On another note McCain admitted he was wrong on how he approached immigration. Good start. Hopefully he stays that way. McCain also is vehemently opposed to pork-barrel spending (all those little multi-million dollar earmarks that allow congressmen and senators to take home projects to their home states and districts with our federal tax money). This is good. We need a government that can run smoothly, effectively and transparently. We need to know where and how our money is spent. Furthermore, the correct way to slim the debt is not only through careful and well-regulated spending, but tax cuts. We should only pay what we have to, and nothing more. McCain was reluctant to call the Bush tax cuts a good idea, but now that he's latched on to them, he most likely won't be swayed back so easily (because he's a grouchy, stubborn, stick-to-his guns type of guy). For these reasons, and many others McCain has my vote. For those of you who think Obama is cute and has a nice voice, I can't really argue. Yes he's charismatic. However, he's also a socialist with staffers who worship leftist guerilla Che Guevarra. Not a good reason to vote for him. He's a political neophyte. McCain is old, wise and as stubborn as hell. I'd take that over a supple, 46-year-old shaven chest from Chicago's south side any day.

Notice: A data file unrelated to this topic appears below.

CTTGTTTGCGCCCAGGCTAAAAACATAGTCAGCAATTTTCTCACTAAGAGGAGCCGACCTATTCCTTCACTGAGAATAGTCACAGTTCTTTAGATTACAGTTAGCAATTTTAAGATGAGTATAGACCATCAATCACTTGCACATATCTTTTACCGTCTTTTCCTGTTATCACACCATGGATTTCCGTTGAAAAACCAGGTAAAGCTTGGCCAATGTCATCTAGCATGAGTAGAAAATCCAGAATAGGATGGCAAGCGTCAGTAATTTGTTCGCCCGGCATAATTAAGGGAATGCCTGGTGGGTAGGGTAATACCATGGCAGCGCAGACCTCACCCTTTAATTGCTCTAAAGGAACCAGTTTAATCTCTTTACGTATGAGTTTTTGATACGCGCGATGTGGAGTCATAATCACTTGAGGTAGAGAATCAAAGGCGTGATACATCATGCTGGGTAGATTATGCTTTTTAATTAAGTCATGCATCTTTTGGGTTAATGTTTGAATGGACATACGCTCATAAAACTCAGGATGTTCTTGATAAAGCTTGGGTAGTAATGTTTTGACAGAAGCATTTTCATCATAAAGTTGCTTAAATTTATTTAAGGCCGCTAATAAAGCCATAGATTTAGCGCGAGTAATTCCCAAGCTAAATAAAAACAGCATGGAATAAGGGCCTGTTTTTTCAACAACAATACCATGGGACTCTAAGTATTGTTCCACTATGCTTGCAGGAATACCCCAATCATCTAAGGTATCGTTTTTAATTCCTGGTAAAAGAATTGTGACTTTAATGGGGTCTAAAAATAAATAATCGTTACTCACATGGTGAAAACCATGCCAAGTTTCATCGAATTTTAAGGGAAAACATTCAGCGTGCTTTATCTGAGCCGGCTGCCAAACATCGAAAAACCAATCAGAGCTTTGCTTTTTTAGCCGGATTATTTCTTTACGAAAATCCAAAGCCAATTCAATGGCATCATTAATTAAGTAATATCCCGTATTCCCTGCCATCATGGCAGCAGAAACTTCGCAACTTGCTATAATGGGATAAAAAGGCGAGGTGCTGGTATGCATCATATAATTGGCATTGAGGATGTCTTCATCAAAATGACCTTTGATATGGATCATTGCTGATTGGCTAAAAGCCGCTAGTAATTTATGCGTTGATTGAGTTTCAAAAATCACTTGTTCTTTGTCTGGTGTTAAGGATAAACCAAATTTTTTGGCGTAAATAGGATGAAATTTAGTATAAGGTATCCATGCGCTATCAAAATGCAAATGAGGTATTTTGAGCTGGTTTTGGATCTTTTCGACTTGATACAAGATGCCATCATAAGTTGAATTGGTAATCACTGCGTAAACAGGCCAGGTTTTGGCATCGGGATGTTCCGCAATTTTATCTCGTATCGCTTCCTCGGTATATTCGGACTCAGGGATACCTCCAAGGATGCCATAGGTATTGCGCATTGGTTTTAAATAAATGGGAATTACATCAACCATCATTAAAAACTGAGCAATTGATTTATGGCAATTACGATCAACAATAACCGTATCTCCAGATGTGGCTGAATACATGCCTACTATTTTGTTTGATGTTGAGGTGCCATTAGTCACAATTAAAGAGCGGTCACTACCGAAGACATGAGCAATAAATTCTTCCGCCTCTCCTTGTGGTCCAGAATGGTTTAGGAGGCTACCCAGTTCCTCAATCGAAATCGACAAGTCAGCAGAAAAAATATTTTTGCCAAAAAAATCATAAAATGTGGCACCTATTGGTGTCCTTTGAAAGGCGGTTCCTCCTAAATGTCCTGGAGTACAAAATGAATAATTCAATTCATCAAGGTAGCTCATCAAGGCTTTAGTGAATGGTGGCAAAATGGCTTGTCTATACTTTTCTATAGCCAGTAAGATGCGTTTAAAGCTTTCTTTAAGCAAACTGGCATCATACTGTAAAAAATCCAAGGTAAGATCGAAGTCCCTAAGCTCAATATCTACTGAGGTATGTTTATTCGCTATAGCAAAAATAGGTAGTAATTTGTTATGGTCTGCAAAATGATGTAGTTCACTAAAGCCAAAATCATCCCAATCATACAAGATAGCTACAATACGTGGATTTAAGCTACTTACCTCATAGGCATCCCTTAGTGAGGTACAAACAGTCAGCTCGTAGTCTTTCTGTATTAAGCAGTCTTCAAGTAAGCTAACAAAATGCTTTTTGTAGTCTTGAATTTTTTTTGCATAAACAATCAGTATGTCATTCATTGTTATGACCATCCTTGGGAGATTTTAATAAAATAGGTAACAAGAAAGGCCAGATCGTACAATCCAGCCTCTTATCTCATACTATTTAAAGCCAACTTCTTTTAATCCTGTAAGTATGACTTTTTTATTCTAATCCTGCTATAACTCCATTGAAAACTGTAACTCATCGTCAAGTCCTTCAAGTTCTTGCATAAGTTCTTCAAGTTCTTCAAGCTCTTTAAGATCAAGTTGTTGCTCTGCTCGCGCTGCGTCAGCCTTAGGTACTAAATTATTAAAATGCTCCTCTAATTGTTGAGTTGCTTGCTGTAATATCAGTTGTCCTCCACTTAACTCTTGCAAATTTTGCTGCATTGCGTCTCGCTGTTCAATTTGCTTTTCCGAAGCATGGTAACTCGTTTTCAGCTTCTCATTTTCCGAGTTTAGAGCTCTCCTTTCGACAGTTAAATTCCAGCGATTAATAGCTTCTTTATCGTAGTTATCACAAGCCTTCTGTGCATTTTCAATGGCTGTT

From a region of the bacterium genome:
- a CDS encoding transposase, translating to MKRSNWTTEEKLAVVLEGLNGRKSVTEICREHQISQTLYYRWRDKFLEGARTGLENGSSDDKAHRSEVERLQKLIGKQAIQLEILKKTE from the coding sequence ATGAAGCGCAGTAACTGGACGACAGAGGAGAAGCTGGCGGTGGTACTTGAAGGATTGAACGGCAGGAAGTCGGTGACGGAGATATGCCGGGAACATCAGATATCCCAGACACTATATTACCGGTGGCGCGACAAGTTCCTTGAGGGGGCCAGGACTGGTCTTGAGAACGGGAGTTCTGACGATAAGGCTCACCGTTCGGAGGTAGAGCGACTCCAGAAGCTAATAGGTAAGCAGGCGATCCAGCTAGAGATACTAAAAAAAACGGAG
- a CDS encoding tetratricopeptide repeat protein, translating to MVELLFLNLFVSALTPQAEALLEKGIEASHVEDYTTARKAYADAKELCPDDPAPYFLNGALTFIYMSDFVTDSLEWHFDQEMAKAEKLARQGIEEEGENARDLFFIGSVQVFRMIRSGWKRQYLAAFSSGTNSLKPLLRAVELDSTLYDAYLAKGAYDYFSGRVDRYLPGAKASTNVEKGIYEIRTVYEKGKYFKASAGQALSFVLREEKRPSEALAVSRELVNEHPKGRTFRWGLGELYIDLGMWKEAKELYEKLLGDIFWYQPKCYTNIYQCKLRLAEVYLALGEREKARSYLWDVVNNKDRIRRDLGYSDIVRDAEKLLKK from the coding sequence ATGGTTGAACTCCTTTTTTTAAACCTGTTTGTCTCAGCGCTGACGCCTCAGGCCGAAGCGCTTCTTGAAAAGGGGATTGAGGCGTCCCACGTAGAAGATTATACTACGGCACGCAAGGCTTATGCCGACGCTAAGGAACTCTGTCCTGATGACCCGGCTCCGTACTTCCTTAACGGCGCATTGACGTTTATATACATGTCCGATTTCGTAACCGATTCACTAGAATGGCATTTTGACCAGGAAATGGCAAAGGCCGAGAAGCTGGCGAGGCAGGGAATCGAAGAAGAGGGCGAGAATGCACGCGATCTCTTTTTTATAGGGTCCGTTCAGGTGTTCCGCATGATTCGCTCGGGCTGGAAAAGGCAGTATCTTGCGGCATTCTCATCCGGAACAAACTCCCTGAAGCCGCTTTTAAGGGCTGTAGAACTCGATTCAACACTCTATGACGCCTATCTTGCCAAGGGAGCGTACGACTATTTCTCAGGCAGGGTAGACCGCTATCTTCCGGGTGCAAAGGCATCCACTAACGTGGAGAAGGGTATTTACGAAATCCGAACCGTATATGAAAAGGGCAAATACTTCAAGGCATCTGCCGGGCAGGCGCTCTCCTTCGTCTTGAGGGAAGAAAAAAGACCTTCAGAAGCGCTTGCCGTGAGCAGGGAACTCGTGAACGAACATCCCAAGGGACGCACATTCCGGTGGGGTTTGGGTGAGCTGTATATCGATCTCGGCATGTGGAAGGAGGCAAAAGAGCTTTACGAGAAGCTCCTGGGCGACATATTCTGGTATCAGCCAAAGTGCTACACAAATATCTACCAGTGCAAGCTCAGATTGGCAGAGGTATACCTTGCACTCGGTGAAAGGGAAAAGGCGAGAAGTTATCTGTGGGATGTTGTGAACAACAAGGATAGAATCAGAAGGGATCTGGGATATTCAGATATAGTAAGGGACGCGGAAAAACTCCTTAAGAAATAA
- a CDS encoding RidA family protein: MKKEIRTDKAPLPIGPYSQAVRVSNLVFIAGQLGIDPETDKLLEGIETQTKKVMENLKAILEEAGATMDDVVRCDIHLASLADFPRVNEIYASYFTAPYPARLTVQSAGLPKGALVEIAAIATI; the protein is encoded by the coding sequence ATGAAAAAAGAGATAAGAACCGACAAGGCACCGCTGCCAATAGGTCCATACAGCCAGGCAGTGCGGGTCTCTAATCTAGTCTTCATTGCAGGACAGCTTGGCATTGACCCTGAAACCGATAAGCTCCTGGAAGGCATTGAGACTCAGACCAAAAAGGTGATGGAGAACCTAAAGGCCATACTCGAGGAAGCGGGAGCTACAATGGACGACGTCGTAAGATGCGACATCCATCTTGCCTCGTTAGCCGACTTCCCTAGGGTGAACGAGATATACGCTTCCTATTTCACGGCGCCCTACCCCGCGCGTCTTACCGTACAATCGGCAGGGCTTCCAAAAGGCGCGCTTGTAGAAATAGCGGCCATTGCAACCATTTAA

3 comments:

BG said...

I am two generations removed and have voted for the lesser of two evils too many times. I do not believe McCain as he has proved himself very willing, almost compulsively willing, to cross the aisle and support left wing agendas.
As for the war,you are right that he will follow the Bush tradition. He will not have new ideas, but pursue old ones. The real place of concern is Afganistan and Pakistan. I do not think that he or any of the political hopefuls are equipped mentally or experience wise to deal with the situation there.
I will listen to McCain carefully in the next months and try to see where his previous actions correspond to his political promises to attract conservative support. He is a politician through and through.
I thought it interesting that McCain's state, Arizona, passed the most truly responsible immigration laws on the books targeting employers who hire illegals and fining them progressively for any repeated violations. Maybe the fact that his home state does not agree with his amnesty will influence McCain. Any change will not come from personal thinking or principle.
Thank you so much for calling me and letting me share my thoughts with you. I hope you learn a great deal from the French ambassador. I will be inerested in what topics he addresses.

Ben Cronin said...

Given his desire to start lots of new wars, I don't see why you'd have such a big problem with him in the first place, Ian -- though I guess his moderately non-reactionary stance on gov't regulation of business (look how great deregulating the financial services industry turned out! Thanks Sen. Gramm!) as well as the looming threat of global climate change irked the Right, as well as the being moderately in favor of the rights of immigrant laborers (how dare they perform our lowest-paid and most-dangerous jobs?!).